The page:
CiteWeb id: 20120000007

CiteWeb score: 9802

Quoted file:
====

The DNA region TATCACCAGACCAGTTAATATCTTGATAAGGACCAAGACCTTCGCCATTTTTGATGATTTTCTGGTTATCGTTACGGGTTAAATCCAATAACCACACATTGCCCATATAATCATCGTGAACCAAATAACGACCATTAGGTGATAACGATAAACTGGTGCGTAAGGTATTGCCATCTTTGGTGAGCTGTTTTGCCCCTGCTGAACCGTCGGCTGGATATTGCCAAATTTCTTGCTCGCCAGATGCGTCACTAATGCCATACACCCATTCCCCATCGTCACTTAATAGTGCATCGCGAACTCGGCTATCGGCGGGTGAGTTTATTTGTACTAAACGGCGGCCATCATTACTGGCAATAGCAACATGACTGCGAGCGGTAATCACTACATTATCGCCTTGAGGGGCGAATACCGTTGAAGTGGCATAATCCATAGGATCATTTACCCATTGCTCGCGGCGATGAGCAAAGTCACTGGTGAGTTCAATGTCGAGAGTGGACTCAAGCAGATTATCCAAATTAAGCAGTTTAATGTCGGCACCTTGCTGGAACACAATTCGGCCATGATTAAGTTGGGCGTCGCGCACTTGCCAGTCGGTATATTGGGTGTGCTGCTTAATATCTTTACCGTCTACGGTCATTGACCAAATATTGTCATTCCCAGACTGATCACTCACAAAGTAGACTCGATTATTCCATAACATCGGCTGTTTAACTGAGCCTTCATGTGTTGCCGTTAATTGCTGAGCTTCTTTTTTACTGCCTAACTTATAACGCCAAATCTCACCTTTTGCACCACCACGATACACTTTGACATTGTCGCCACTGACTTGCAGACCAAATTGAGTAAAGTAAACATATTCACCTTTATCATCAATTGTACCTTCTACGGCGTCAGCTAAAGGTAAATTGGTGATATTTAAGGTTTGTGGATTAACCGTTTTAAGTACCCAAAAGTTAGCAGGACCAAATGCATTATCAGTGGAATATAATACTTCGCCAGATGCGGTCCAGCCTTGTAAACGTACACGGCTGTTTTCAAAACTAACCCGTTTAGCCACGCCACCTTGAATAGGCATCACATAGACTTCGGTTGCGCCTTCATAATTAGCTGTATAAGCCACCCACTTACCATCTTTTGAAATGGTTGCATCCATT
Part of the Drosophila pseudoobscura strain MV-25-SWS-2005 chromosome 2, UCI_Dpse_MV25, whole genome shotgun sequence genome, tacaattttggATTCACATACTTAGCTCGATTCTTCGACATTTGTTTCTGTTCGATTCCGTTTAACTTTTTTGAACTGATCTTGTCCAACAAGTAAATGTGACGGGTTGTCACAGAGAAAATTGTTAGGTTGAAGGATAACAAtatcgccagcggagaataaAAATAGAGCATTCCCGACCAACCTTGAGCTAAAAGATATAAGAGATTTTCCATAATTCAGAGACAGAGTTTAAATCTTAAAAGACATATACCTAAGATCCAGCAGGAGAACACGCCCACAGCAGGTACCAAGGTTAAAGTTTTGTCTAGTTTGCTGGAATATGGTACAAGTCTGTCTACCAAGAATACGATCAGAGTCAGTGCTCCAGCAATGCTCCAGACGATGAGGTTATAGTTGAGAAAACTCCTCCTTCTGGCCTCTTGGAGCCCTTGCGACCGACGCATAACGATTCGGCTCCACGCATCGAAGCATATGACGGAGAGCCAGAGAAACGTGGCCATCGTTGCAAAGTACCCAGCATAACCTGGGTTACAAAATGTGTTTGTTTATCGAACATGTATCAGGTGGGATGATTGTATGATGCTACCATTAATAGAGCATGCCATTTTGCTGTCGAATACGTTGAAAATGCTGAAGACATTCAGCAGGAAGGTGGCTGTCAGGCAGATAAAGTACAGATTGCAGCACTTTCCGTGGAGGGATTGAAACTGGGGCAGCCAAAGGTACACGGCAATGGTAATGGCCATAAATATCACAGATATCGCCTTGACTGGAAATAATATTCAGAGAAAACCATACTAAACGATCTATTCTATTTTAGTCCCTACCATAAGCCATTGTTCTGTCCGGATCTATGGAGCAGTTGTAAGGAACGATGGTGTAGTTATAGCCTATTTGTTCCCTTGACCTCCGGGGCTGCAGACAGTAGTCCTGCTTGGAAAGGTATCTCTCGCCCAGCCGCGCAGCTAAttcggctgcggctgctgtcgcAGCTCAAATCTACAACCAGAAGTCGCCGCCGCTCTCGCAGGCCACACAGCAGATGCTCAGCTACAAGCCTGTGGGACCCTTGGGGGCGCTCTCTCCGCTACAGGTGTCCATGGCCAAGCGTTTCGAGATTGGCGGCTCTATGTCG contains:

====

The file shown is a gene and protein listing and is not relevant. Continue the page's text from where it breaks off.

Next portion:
languages-Becker, Chambers, and Wilks' S (1985) and Steel and Sussman's Scheme (1975). We felt that there were strong points in each of these languages and that it would be interesting to see if the strengths could be combined. The resulting language is very similar in appearance to S, but the underlying implementation and semantics are derived from Scheme. In fact, we implemented the language by first writing an interpreter for a Scheme subset and then progressively mutating it to resemble S. We added S-like features in several stages. First, we altered the language parser so that the syntax would resemble that of S. This created a major change in the appearance of the language, but it should be emphasized that the change was entirely superficial; the underlying semantics remained those of Scheme. Next, we modified the data types of the language by removing the single scalar data type we had put into our Scheme and replacing it with the vector-based types of S. This was a much more substantive change and required major modifications to the interpreter. The final substantive change involved adding the S notion of lazy arguments for functions. At this point we had enough of a framework in place to begin building a full statistical language. This process is ongoing, but we feel that we are well on the way to building a complete and useful piece of software. The development of the key portions of language